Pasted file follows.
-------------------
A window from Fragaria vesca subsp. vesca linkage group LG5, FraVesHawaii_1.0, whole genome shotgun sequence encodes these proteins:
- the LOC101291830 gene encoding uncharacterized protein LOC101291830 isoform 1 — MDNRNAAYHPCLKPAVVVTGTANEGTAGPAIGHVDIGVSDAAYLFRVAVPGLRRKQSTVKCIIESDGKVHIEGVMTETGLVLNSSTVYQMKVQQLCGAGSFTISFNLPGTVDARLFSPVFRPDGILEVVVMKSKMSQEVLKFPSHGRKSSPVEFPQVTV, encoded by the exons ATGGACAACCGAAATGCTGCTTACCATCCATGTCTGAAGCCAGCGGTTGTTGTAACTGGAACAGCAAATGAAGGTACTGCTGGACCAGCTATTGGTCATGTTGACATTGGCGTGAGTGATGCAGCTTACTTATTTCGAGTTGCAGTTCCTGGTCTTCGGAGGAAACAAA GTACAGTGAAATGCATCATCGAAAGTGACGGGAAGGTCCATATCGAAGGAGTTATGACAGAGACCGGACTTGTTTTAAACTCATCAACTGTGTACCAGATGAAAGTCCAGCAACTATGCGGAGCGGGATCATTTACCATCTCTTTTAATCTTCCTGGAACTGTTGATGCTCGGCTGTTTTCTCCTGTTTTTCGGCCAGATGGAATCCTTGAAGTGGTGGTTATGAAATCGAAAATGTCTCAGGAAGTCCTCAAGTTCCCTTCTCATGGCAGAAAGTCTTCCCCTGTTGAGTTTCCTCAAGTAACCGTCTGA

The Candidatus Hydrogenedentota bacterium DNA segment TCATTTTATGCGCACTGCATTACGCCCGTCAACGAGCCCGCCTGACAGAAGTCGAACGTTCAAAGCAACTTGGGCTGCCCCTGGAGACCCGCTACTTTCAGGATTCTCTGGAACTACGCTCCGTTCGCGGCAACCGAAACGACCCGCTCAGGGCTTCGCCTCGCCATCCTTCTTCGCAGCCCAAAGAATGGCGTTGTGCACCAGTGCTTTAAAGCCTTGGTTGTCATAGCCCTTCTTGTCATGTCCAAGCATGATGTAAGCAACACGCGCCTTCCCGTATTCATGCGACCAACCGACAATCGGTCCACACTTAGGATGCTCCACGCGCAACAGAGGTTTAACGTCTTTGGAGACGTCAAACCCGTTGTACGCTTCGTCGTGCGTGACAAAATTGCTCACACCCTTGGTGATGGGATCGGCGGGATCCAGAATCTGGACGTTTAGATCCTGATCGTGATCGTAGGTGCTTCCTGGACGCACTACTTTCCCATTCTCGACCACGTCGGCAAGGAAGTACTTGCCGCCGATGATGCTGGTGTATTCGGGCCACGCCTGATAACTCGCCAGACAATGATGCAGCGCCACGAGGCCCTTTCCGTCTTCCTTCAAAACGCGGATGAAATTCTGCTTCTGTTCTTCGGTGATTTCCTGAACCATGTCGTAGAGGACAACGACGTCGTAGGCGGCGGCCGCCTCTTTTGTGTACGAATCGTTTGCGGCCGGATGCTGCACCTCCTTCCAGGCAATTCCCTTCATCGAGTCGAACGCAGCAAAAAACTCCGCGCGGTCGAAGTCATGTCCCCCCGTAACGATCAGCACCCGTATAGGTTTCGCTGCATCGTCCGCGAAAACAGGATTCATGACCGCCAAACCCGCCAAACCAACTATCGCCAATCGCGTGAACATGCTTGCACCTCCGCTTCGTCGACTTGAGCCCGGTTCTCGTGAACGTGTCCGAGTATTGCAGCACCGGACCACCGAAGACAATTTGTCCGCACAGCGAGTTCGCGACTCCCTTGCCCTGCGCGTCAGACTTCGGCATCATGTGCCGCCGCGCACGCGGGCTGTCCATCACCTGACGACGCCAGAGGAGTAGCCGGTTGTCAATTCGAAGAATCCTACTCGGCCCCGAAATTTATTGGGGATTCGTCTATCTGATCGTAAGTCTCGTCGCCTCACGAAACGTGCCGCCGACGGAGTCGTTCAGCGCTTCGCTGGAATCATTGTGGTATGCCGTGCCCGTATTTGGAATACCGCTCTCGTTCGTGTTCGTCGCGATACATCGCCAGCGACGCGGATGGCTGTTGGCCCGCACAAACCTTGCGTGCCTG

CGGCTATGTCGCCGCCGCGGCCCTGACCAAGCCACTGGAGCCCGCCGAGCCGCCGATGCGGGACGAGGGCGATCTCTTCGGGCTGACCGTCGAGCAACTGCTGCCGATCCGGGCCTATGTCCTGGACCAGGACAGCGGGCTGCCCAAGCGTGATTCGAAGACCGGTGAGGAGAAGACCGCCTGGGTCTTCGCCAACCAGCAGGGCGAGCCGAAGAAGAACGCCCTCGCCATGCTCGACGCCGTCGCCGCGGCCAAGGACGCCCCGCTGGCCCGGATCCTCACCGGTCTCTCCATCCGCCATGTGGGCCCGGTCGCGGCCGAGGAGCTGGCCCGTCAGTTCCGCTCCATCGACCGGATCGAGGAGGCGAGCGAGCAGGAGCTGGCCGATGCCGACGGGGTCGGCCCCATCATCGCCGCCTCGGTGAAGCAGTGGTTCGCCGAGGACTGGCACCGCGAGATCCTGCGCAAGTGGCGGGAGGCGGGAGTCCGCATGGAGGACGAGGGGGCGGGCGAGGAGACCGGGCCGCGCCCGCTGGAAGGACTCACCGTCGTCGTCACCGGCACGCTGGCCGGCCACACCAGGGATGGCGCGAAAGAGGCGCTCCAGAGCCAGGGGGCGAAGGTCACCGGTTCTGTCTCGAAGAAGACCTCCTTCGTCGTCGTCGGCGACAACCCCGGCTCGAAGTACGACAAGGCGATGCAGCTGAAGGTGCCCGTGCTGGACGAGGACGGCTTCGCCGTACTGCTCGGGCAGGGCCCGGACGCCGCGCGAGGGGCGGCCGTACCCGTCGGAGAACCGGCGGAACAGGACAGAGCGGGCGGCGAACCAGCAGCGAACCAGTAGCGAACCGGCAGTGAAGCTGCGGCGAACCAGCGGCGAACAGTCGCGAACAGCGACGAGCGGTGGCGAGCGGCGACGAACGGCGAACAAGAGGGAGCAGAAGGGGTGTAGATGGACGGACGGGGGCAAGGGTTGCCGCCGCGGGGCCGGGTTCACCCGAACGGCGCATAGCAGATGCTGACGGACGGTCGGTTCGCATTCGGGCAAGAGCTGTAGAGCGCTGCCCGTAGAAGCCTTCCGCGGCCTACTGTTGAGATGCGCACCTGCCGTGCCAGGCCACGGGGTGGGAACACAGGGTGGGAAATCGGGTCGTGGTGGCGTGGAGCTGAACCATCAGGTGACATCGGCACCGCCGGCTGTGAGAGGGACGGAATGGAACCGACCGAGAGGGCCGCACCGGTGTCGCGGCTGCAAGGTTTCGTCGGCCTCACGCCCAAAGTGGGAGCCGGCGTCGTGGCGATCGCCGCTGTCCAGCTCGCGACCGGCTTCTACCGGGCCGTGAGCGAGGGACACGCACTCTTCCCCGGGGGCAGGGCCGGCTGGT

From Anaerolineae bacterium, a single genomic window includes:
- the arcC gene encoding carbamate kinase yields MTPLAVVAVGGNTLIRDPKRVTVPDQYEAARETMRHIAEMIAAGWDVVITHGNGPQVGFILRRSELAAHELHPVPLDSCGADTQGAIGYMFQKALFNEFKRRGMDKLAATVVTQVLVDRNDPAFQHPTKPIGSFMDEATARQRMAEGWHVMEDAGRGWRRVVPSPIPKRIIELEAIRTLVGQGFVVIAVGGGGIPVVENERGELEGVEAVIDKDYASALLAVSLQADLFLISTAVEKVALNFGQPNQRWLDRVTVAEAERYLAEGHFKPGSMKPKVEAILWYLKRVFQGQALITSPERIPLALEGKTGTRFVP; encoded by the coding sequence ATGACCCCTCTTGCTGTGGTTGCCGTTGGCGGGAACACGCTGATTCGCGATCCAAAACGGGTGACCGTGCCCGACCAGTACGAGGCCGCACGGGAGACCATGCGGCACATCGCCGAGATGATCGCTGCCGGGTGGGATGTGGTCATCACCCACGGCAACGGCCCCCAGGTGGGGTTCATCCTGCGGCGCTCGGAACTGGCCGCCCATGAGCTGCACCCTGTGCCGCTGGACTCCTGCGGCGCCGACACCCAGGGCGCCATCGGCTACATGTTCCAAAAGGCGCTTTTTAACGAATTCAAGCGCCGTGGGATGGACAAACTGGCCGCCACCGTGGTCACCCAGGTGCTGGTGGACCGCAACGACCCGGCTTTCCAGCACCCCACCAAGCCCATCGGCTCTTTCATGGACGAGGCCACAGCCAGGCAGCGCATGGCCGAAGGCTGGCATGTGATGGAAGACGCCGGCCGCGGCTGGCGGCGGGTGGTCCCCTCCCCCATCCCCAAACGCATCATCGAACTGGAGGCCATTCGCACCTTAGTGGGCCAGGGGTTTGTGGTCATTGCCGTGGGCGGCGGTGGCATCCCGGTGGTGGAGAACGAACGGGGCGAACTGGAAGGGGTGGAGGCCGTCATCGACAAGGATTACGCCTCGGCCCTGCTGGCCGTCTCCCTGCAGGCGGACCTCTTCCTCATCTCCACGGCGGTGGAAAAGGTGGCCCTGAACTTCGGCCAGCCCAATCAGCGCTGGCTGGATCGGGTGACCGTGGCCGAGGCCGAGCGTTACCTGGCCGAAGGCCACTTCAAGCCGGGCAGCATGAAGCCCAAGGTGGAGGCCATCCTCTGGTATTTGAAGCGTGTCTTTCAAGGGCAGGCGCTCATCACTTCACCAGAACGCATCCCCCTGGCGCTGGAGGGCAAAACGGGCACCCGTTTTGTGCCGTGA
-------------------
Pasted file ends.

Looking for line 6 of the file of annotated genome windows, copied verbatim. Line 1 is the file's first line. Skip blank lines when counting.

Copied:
- the arcC gene encoding carbamate kinase yields MTPLAVVAVGGNTLIRDPKRVTVPDQYEAARETMRHIAEMIAAGWDVVITHGNGPQVGFILRRSELAAHELHPVPLDSCGADTQGAIGYMFQKALFNEFKRRGMDKLAATVVTQVLVDRNDPAFQHPTKPIGSFMDEATARQRMAEGWHVMEDAGRGWRRVVPSPIPKRIIELEAIRTLVGQGFVVIAVGGGGIPVVENERGELEGVEAVIDKDYASALLAVSLQADLFLISTAVEKVALNFGQPNQRWLDRVTVAEAERYLAEGHFKPGSMKPKVEAILWYLKRVFQGQALITSPERIPLALEGKTGTRFVP; encoded by the coding sequence ATGACCCCTCTTGCTGTGGTTGCCGTTGGCGGGAACACGCTGATTCGCGATCCAAAACGGGTGACCGTGCCCGACCAGTACGAGGCCGCACGGGAGACCATGCGGCACATCGCCGAGATGATCGCTGCCGGGTGGGATGTGGTCATCACCCACGGCAACGGCCCCCAGGTGGGGTTCATCCTGCGGCGCTCGGAACTGGCCGCCCATGAGCTGCACCCTGTGCCGCTGGACTCCTGCGGCGCCGACACCCAGGGCGCCATCGGCTACATGTTCCAAAAGGCGCTTTTTAACGAATTCAAGCGCCGTGGGATGGACAAACTGGCCGCCACCGTGGTCACCCAGGTGCTGGTGGACCGCAACGACCCGGCTTTCCAGCACCCCACCAAGCCCATCGGCTCTTTCATGGACGAGGCCACAGCCAGGCAGCGCATGGCCGAAGGCTGGCATGTGATGGAAGACGCCGGCCGCGGCTGGCGGCGGGTGGTCCCCTCCCCCATCCCCAAACGCATCATCGAACTGGAGGCCATTCGCACCTTAGTGGGCCAGGGGTTTGTGGTCATTGCCGTGGGCGGCGGTGGCATCCCGGTGGTGGAGAACGAACGGGGCGAACTGGAAGGGGTGGAGGCCGTCATCGACAAGGATTACGCCTCGGCCCTGCTGGCCGTCTCCCTGCAGGCGGACCTCTTCCTCATCTCCACGGCGGTGGAAAAGGTGGCCCTGAACTTCGGCCAGCCCAATCAGCGCTGGCTGGATCGGGTGACCGTGGCCGAGGCCGAGCGTTACCTGGCCGAAGGCCACTTCAAGCCGGGCAGCATGAAGCCCAAGGTGGAGGCCATCCTCTGGTATTTGAAGCGTGTCTTTCAAGGGCAGGCGCTCATCACTTCACCAGAACGCATCCCCCTGGCGCTGGAGGGCAAAACGGGCACCCGTTTTGTGCCGTGA